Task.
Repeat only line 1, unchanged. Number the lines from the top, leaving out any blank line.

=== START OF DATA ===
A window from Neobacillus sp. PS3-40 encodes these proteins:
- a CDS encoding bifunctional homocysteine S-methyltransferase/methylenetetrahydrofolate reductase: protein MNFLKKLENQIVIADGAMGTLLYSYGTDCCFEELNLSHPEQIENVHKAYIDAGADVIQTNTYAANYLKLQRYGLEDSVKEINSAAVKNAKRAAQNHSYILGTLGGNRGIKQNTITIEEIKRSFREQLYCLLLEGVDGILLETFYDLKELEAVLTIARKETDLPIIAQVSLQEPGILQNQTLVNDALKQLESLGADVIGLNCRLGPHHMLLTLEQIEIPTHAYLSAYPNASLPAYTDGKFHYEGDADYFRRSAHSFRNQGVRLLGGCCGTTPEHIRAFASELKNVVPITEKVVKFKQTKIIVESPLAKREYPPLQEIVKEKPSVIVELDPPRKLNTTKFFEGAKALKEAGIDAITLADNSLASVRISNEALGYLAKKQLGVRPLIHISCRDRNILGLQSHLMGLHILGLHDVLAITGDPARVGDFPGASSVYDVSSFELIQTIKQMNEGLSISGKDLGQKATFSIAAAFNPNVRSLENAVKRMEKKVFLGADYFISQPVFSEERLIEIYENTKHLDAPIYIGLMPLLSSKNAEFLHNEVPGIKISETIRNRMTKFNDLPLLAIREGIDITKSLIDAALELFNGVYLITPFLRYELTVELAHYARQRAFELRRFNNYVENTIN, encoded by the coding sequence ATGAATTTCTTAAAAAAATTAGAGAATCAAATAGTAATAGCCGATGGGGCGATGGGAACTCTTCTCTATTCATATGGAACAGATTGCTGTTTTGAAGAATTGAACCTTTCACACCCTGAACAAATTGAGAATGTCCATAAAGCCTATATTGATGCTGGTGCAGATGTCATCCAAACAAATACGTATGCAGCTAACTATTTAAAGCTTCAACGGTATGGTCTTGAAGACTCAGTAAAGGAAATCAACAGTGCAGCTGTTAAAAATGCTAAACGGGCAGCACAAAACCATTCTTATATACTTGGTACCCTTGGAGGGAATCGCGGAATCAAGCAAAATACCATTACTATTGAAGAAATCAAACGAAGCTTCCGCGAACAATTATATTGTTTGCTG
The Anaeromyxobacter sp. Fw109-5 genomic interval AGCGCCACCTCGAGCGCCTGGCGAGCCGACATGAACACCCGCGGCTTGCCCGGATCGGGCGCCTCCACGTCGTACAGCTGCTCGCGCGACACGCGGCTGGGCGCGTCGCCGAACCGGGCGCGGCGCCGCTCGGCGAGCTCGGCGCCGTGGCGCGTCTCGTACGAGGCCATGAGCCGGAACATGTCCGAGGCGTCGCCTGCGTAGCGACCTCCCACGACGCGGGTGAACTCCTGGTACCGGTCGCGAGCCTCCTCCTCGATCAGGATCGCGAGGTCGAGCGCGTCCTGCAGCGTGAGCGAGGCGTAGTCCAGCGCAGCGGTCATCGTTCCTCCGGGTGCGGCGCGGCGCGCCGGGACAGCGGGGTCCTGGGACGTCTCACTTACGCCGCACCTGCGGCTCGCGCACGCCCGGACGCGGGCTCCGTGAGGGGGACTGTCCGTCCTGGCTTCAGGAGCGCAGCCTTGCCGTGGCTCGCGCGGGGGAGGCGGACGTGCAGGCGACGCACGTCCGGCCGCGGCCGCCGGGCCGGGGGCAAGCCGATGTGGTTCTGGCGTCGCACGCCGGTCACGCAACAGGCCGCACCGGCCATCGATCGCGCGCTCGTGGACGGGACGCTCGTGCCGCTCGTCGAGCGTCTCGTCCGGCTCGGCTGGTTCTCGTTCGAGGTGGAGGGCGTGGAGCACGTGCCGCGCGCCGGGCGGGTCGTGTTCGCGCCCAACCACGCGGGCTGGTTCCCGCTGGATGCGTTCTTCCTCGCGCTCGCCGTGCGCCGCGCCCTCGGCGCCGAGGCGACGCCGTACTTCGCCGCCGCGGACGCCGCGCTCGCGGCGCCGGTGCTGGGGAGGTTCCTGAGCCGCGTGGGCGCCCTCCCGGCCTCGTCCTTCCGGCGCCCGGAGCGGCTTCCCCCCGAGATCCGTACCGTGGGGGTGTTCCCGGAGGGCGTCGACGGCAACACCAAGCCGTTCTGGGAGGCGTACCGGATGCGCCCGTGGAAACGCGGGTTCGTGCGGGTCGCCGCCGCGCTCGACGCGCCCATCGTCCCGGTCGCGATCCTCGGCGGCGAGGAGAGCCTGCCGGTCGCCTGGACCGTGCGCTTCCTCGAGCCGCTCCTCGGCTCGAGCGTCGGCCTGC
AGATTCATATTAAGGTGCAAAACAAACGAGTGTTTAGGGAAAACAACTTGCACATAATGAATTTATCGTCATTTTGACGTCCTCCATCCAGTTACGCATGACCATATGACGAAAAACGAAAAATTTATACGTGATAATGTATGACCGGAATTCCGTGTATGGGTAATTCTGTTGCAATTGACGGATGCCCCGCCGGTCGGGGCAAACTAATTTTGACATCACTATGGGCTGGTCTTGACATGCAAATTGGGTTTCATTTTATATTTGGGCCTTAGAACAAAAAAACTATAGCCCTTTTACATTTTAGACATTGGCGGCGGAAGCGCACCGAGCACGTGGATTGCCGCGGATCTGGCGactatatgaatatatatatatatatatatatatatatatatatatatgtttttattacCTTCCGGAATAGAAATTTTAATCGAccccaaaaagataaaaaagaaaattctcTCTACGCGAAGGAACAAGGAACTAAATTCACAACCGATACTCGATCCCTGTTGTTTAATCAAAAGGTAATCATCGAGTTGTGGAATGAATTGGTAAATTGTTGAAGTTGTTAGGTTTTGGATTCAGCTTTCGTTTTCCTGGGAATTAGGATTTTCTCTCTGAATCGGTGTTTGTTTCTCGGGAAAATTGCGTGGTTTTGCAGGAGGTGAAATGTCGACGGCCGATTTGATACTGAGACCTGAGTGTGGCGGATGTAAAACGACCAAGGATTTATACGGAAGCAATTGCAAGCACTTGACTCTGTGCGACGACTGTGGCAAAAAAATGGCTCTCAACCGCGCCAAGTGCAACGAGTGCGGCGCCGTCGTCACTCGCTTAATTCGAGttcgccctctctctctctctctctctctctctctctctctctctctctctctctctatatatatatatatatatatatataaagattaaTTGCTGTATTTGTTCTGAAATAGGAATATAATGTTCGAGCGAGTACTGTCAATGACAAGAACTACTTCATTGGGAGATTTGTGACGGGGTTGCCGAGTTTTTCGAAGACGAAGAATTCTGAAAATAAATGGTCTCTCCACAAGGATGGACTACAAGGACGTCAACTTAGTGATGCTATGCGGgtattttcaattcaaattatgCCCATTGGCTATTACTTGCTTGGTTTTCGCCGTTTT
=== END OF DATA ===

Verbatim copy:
A window from Neobacillus sp. PS3-40 encodes these proteins: